5. Ginja, Rita & Jans, Jenny & Karimi, Arizo, 2017. "Parental Investments in Early Life and Child Outcomes. Evidence from Swedish Parental Leave Rules," Working Papers in Economics 17/17, University of Bergen, Department of Economics.
    6. Natalia Danzer & Victor Lavy, 2018. "Paid Parental Leave and Children's Schooling Outcomes," Economic Journal, Royal Economic Society, vol. 128(608), pages 81-117, February.
    7. Girsberger, Esther Mirjam & Hassani Nezhad, Lena & Karunanethy, Kalaivani & Lalive, Rafael, 2021. "Mothers at Work: How Mandating Paid Maternity Leave Affects Employment, Earnings and Fertility," IZA Discussion Papers 14605, Institute of Labor Economics (IZA).
    8. Tudor, Simona, 2020. "Financial incentives, fertility and early life child outcomes," Labour Economics, Elsevier, vol. 64(C).
    9. LEBIHAN, Laetitia & MAO TAKONGMO, Charles Olivier, 2019. "The Effect of Paid Parental Leave on Breastfeeding, Parental Health and Behavior," MPRA Paper 95719, University Library of Munich, Germany.
    10. Dominic Richardson & UNICEF Office of Research - Innocenti, 2018. "Key Findings on Families, Family Policy and the Sustainable Development Goals: Synthesis Report," Papers inorer948, Innocenti Research Report.
    11. Beuchert, Louise Voldby & Humlum, Maria Knoth & Vejlin, Rune, 2016. "The length of maternity leave and family health," Labour Economics, Elsevier, vol. 43(C), pages 55-71.
    12. Ginja, Rita & Karimi, Arizo & Xiao, Pengpeng, 2020. "Employer Responses to Family Leave Programs," IZA Discussion Papers 13833, Institute of Labor Economics (IZA).
    13. Katrin Huber, 2019. "Changes in parental leave and young children’s non-cognitive skills," Review of Economics of the Household, Springer, vol. 17(1), pages 89-119, March.
    14. Sarah H. Bana & Kelly Bedard & Maya Rossin‐Slater, 2020. "The Impacts of Paid Family Leave Benefits: Regression Kink Evidence from California Administrative Data," Journal of Policy Analysis and Management, John Wiley & Sons, Ltd., vol. 39(4), pages 888-929, September.
    15. Brenøe, Anne Ardila & Canaan, Serena & Harmon, Nikolaj & Royer, Heather, 2019. "Is Parental Leave Costly for Firms and Coworkers?," IZA Discussion Papers 12870, Institute of Labor Economics (IZA).
    16. Nicole Guertzgen & Karsten Hank, 2018. "Maternity Leave and Mothers’ Long-Term Sickness Absence: Evidence From West Germany," Demography, Springer;Population Association of America (PAA), vol. 55(2), pages 587-615, April.
    17. Ahammer, Alexander & Halla, Martin & Schneeweis, Nicole, 2020. "The effect of prenatal maternity leave on short and long-term child outcomes," Journal of Health Economics, Elsevier, vol. 70(C).
    18. Rita Ginja & Jenny Jans & Arizo Karimi, 2020. "Parental Leave Benefits, Household Labor Supply, and Children’s Long-Run Outcomes," Journal of Labor Economics, University of Chicago Press, vol. 38(1), pages 261-320.
    19. Maya Rossin-Slater, 2017. "Maternity and Family Leave Policy," NBER Working Papers 23069, National Bureau of Economic Research, Inc.
    20. Rodgers, Luke P., 2020. "The impact of paid family leave on household savings," Labour Economics, Elsevier, vol. 67(C).

    More about this item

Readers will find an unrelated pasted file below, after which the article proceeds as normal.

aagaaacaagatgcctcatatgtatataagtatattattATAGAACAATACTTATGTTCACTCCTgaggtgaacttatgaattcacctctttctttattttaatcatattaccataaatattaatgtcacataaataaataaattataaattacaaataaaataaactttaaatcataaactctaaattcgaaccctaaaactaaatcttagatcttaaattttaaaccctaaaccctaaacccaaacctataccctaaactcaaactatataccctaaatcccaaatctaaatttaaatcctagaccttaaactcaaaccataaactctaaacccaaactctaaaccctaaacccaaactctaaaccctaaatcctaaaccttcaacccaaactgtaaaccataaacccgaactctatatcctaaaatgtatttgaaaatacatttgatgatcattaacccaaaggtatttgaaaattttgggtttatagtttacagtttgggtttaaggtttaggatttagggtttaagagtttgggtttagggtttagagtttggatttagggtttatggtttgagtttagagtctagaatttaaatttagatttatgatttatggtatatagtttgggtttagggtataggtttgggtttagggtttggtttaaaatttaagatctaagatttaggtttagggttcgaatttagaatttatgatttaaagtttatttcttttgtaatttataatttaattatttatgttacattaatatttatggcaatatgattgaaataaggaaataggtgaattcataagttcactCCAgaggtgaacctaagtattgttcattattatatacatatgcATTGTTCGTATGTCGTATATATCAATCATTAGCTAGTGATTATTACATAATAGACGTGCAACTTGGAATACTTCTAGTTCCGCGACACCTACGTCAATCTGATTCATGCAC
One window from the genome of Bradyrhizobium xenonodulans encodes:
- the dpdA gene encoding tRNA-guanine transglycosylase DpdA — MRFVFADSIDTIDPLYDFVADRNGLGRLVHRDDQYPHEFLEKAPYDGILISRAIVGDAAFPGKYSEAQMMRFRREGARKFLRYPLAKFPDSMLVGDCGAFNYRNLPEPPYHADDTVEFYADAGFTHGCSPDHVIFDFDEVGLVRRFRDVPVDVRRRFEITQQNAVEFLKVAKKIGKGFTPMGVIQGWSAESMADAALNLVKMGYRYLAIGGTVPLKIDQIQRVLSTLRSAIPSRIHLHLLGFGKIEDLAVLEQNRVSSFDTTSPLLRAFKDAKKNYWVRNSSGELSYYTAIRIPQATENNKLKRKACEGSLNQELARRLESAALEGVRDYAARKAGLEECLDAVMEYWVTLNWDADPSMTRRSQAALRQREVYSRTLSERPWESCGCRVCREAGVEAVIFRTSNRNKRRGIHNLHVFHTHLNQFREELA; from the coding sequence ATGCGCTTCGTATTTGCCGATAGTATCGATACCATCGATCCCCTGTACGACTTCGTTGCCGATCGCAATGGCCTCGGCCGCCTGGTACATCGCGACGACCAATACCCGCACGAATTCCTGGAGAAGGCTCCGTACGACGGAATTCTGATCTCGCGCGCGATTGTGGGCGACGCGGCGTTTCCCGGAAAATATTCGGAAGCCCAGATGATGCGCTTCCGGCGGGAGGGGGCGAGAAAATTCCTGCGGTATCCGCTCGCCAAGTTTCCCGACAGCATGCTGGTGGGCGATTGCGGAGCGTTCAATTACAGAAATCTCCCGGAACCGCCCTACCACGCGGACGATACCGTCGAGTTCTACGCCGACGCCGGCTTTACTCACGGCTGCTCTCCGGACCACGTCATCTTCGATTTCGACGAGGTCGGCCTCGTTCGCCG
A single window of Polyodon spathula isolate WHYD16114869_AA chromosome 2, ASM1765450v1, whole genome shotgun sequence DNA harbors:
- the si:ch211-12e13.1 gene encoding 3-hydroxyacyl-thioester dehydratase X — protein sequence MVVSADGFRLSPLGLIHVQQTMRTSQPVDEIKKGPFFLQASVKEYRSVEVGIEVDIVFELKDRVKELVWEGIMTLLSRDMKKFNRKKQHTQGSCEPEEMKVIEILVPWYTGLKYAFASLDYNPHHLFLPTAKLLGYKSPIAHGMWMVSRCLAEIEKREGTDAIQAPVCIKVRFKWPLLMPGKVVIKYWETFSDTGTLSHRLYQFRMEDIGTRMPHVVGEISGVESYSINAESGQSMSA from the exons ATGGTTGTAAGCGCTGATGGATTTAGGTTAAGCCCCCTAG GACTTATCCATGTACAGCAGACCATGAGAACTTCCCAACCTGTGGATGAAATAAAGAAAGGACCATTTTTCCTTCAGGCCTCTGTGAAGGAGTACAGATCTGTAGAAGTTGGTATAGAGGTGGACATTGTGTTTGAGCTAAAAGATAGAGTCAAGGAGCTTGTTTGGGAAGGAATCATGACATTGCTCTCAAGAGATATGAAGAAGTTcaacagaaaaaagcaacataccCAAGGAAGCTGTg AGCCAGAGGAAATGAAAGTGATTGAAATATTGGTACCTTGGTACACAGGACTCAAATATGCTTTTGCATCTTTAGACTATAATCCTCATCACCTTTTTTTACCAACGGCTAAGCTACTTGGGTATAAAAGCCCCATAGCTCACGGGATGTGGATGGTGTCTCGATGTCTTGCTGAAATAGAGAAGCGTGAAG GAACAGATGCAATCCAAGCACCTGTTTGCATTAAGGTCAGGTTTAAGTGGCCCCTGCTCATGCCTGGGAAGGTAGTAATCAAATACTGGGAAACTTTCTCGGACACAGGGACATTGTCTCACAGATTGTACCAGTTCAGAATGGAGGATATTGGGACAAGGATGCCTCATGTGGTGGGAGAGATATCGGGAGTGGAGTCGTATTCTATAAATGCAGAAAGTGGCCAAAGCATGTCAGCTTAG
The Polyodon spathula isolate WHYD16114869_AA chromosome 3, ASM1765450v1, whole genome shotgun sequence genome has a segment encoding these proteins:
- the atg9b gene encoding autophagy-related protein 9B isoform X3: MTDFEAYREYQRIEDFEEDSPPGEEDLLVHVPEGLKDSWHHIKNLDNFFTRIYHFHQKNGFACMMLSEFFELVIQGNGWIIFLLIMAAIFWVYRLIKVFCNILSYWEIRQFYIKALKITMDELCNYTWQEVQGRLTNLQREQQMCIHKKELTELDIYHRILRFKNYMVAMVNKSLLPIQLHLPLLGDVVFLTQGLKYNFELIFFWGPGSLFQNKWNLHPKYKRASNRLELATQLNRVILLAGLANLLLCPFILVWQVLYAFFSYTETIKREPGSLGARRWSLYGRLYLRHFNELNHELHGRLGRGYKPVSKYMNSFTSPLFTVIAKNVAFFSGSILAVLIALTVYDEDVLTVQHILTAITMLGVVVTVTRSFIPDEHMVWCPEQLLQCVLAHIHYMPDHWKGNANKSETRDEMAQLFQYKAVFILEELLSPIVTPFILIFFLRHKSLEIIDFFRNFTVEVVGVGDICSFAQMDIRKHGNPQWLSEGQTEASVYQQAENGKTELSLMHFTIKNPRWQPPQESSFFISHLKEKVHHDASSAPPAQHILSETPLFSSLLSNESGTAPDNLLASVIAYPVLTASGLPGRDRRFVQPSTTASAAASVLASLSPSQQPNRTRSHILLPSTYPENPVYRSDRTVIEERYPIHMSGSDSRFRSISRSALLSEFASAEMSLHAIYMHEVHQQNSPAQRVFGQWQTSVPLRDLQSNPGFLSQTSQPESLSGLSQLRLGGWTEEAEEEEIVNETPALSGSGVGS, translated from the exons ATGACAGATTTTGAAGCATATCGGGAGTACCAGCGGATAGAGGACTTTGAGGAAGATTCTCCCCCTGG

Keywords

    Early childhood development; Health; Paid maternity leave; Long-term child outcomes; Life-cycle approach;
    All these keywords.

    JEL classification:

    • I10 - Health, Education, and Welfare - - Health - - - General
    • I18 - Health, Education, and Welfare - - Health - - - Government Policy; Regulation; Public Health
    • J13 - Labor and Demographic Economics - - Demographic Economics - - - Fertility; Family Planning; Child Care; Children; Youth
    • J18 - Labor and Demographic Economics - - Demographic Economics - - - Public Policy
    • J88 - Labor and Demographic Economics - - Labor Standards - - - Public Policy

    Statistics

    Access and download statistics

    Corrections

    All material on this site has been provided by the respective publishers and authors. You can help correct errors and omissions. When requesting a correction, please mention this item's handle: RePEc:eee:jhecon:v:76:y:2021:i:c:s0167629621000163. See general information about how to correct material in RePEc.

    For technical questions regarding this item, or to correct its authors, title, abstract, bibliographic or download information, contact: . General contact details of provider: http://www.elsevier.com/locate/inca/505560 .

    If you have authored this item and are not yet registered with RePEc, we encourage you to do it here. This allows to link your profile to this item. It also allows you to accept potential citations to this item that we are uncertain about.

    If CitEc recognized a bibliographic reference but did not link an item in RePEc to it, you can help with this form .

    If you know of missing items citing this one, you can help us creating those links by adding the relevant references in the same way as above, for each refering item. If you are a registered author of this item, you may also want to check the "citations" tab in your RePEc Author Service profile, as there may be some citations waiting for confirmation.

    For technical questions regarding this item, or to correct its authors, title, abstract, bibliographic or download information, contact: Catherine Liu (email available below). General contact details of provider: http://www.elsevier.com/locate/inca/505560 .

    Please note that corrections may take a couple of weeks to filter through the various RePEc services.

    IDEAS is a RePEc service hosted by the Research Division of the Federal Reserve Bank of St. Louis . RePEc uses bibliographic data supplied by the respective publishers.